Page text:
By Joel Warner
By Michael Roberts
By Alan Prendergast
By Michael Roberts
By Michael Roberts
By Amber Taufen
By Patricia Calhoun
By William Breathes
Sound familiar? After reports that a seventeen-year-old was raped at a CU football recruiting party in 1997, that school, too, was going to revamp its policies. Four years later, stories surfaced of a sex assault at another party, but after the Boulder district attorney declined to file charges, those stories sank back out of sight until first one, then a second, then a third woman filed federal lawsuits. And now that depositions in that first lawsuit -- including one from the blabby DA -- are pouring out ugly details by the day, CU has decided that maybe, finally, it's time to conduct a real investigation. And it appointed Lawrence to co-chair the effort.
When the Air Force first investigated the situation on that campus last spring, its team found "no systemic acceptance of sexual assault at the academy, no institutional avoidance of responsibility, or systemic maltreatment of cadets who report sexual assault." But when Congress's independent team, headed by former Florida representative Tillie Fowler, released its report a few months later, it noted that a "chasm in leadership" at the academy had "helped create an environment in which sexual assault became a part of life."
On February 16, CU -- the number-one party school in the country, whose recruitment parties apparently include entertainment by professional strippers as well as unconscious coeds -- is expected to name the rest of the investigative team that will join Lawrence and her co-chair. Although Fowler would be a welcome addition, the more standard Colorado choice would be Taco Gilbert, and he's got time: Removed from his slot at the academy, he's now assigned to the Pentagon.
The Air Force Academy has said it wants its response to the sex-assault scandal to be a model for how to handle such a crisis.
So far, CU is following the playbook.
Before the Kobe Bryant sex scandal, and the CU sex scandal, and the Air Force Academy sex scandal, there was JonBenét Ramsey. More than seven years after the six-year-old beauty queen was found murdered in Boulder on December 26, 1996, that story lives on.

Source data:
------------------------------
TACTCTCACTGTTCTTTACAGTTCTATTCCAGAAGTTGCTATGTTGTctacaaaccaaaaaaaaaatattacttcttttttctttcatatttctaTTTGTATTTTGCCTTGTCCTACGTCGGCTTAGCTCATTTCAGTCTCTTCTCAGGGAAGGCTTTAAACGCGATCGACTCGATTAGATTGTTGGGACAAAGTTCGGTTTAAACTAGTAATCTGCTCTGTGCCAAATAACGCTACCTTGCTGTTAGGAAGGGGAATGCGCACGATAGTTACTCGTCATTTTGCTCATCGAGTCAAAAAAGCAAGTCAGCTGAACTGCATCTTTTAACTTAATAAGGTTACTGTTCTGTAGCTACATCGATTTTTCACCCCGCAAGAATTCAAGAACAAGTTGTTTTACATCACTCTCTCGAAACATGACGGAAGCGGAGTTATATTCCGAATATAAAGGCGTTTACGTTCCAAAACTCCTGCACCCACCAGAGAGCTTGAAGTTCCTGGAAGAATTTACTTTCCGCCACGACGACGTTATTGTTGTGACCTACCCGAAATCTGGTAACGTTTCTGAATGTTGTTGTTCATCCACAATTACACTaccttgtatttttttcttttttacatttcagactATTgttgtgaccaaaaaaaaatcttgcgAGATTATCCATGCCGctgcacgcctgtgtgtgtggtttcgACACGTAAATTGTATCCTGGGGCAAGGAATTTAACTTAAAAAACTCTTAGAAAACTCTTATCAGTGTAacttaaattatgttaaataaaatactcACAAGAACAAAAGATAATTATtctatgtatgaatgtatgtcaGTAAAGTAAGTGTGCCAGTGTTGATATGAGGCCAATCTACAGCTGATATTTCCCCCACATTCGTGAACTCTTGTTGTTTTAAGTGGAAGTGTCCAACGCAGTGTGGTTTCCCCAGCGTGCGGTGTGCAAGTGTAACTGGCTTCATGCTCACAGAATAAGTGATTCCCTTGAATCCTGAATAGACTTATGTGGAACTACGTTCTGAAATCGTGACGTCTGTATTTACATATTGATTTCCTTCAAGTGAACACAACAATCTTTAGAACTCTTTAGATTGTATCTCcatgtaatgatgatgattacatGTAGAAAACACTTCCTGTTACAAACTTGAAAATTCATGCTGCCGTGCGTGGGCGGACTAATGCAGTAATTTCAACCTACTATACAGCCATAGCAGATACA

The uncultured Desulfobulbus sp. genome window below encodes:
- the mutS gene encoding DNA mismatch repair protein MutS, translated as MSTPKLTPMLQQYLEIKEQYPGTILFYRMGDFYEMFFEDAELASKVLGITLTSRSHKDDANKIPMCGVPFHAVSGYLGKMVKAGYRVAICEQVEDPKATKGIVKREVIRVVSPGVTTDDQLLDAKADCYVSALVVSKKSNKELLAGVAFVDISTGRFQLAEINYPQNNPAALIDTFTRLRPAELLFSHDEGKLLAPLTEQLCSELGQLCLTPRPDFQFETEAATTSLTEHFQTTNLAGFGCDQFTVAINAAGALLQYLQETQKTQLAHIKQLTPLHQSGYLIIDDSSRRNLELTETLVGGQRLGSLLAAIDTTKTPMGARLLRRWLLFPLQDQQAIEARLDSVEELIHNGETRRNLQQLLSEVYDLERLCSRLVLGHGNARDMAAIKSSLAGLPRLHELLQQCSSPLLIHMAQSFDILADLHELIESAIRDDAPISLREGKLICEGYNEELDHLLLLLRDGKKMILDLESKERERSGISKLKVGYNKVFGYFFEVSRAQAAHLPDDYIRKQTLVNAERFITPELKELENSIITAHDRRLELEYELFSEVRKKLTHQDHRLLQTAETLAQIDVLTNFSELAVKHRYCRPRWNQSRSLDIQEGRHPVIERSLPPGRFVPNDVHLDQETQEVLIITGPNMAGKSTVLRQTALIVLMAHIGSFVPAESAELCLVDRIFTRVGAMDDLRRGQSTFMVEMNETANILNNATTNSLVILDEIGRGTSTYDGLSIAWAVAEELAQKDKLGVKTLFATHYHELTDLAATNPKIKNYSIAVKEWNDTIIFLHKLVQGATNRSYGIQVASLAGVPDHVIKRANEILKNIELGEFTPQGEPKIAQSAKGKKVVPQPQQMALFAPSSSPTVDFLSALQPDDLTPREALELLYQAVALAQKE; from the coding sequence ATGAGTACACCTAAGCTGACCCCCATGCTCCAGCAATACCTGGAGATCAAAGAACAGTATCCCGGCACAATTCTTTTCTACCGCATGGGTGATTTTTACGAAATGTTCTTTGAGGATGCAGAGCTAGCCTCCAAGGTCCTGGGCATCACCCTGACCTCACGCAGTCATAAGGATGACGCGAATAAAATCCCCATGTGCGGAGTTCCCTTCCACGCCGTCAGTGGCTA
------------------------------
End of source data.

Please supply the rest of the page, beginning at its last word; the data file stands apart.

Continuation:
Walter Davis remembers his introduction to the dead girl. "The first time I saw her on TV, which was in one of the videos from one of the performances, I didn't know anything about child beauty pageants," says Davis, a professor emeritus in the English department at Ohio State University. "I found myself in tears, watching it. I found myself wondering, 'How could anyone do this to a child?'"
He began investigating the bizarre world of beauty pageants and the even more bizarre world of the Ramseys. "As I worked further, she just emerged for me more and more," he says of JonBenét. "I not only fell in love with the child, but it occurred to me that the thing to do was to try to give her the voice that had been taken away from her. It hit me with a flash: 'I'm going to write a play in which she doesn't die.'"
The result is one of the more unusual chapters in the entire Ramsey oeuvre, an Evening With JonBenét Ramsey, a book combining Davis's play on JonBenét -- Cowboy's Sweetheart, which takes her into imagined adulthood -- with his essays on the effects of psychological and sexual abuse.
But while those glamour shots of JonBenét were what gave a basic murder story legs enough to circle the globe, suggesting that the Ramseys were guilty of anything can be dangerous these days. After seeing the family's attorney, Lin Wood, on Larry King's show one night, Davis says, he sent the lawyer an e-mail describing his work and received this reply: "Publish your book and I will buy myself another Jaguar and thoroughbred racehorse in the money I will make off of you."
Not that Davis plans to make any money off this himself. Any proceeds from the self-published book -- available through www.iUniverse.com -- will go to organizations working with sexually abused children.
"We lost sight of the primary thing," he says. "Here was evidence of a very sick family, here was evidence of a national epidemic -- the way parents feel it is their right to use their children to satisfy their needs and desires, no matter what it does to the child."